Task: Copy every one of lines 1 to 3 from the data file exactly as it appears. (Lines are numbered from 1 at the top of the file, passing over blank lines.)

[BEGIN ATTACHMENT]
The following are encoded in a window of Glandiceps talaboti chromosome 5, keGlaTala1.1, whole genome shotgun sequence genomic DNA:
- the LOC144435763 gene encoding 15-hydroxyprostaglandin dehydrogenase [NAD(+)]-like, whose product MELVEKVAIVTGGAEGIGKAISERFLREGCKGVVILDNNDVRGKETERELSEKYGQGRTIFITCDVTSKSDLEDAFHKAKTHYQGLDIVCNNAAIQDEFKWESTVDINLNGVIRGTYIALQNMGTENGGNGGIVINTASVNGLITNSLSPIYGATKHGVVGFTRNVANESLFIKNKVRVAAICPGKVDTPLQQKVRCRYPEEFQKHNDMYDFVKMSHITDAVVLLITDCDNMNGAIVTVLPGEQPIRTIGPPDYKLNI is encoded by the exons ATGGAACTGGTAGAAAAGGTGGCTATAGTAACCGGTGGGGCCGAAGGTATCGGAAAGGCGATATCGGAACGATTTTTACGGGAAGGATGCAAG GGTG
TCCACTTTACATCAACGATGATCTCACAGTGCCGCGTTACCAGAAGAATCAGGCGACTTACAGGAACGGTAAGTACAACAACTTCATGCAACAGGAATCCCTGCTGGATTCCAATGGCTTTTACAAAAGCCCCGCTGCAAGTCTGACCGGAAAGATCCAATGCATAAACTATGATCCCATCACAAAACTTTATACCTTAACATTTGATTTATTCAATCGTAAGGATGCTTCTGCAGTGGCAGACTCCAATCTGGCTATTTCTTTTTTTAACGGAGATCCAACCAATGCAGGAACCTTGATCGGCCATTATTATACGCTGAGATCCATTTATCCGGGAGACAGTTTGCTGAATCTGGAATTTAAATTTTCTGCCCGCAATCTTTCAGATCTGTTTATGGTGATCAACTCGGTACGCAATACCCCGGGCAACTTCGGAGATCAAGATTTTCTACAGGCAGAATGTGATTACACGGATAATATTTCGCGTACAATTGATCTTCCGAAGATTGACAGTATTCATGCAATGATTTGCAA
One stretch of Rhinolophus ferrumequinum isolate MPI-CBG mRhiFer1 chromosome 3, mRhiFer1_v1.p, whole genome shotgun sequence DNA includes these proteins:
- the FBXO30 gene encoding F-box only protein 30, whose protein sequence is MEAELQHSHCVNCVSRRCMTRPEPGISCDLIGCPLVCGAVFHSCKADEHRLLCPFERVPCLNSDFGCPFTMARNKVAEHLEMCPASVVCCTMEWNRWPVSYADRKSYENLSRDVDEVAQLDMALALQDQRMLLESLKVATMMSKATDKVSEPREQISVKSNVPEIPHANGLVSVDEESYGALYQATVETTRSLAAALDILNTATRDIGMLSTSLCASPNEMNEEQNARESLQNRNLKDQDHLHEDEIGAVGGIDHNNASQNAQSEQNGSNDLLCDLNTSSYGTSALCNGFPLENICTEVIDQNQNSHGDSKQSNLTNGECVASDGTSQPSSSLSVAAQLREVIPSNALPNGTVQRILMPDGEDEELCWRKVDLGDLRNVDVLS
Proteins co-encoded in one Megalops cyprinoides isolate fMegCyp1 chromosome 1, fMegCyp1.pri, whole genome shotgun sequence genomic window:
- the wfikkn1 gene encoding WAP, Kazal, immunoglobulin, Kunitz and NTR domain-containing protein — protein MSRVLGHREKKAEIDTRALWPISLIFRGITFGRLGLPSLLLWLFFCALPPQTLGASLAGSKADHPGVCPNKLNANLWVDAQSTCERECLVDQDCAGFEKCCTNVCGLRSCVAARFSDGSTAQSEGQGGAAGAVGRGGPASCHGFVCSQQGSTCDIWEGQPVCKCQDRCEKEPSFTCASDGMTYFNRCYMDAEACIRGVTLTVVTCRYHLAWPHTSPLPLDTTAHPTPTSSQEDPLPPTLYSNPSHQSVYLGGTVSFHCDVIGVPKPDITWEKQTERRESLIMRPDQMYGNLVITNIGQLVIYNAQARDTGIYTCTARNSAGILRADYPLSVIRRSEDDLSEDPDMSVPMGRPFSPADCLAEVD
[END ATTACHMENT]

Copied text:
The following are encoded in a window of Glandiceps talaboti chromosome 5, keGlaTala1.1, whole genome shotgun sequence genomic DNA:
- the LOC144435763 gene encoding 15-hydroxyprostaglandin dehydrogenase [NAD(+)]-like, whose product MELVEKVAIVTGGAEGIGKAISERFLREGCKGVVILDNNDVRGKETERELSEKYGQGRTIFITCDVTSKSDLEDAFHKAKTHYQGLDIVCNNAAIQDEFKWESTVDINLNGVIRGTYIALQNMGTENGGNGGIVINTASVNGLITNSLSPIYGATKHGVVGFTRNVANESLFIKNKVRVAAICPGKVDTPLQQKVRCRYPEEFQKHNDMYDFVKMSHITDAVVLLITDCDNMNGAIVTVLPGEQPIRTIGPPDYKLNI is encoded by the exons ATGGAACTGGTAGAAAAGGTGGCTATAGTAACCGGTGGGGCCGAAGGTATCGGAAAGGCGATATCGGAACGATTTTTACGGGAAGGATGCAAG GGTG
TCCACTTTACATCAACGATGATCTCACAGTGCCGCGTTACCAGAAGAATCAGGCGACTTACAGGAACGGTAAGTACAACAACTTCATGCAACAGGAATCCCTGCTGGATTCCAATGGCTTTTACAAAAGCCCCGCTGCAAGTCTGACCGGAAAGATCCAATGCATAAACTATGATCCCATCACAAAACTTTATACCTTAACATTTGATTTATTCAATCGTAAGGATGCTTCTGCAGTGGCAGACTCCAATCTGGCTATTTCTTTTTTTAACGGAGATCCAACCAATGCAGGAACCTTGATCGGCCATTATTATACGCTGAGATCCATTTATCCGGGAGACAGTTTGCTGAATCTGGAATTTAAATTTTCTGCCCGCAATCTTTCAGATCTGTTTATGGTGATCAACTCGGTACGCAATACCCCGGGCAACTTCGGAGATCAAGATTTTCTACAGGCAGAATGTGATTACACGGATAATATTTCGCGTACAATTGATCTTCCGAAGATTGACAGTATTCATGCAATGATTTGCAA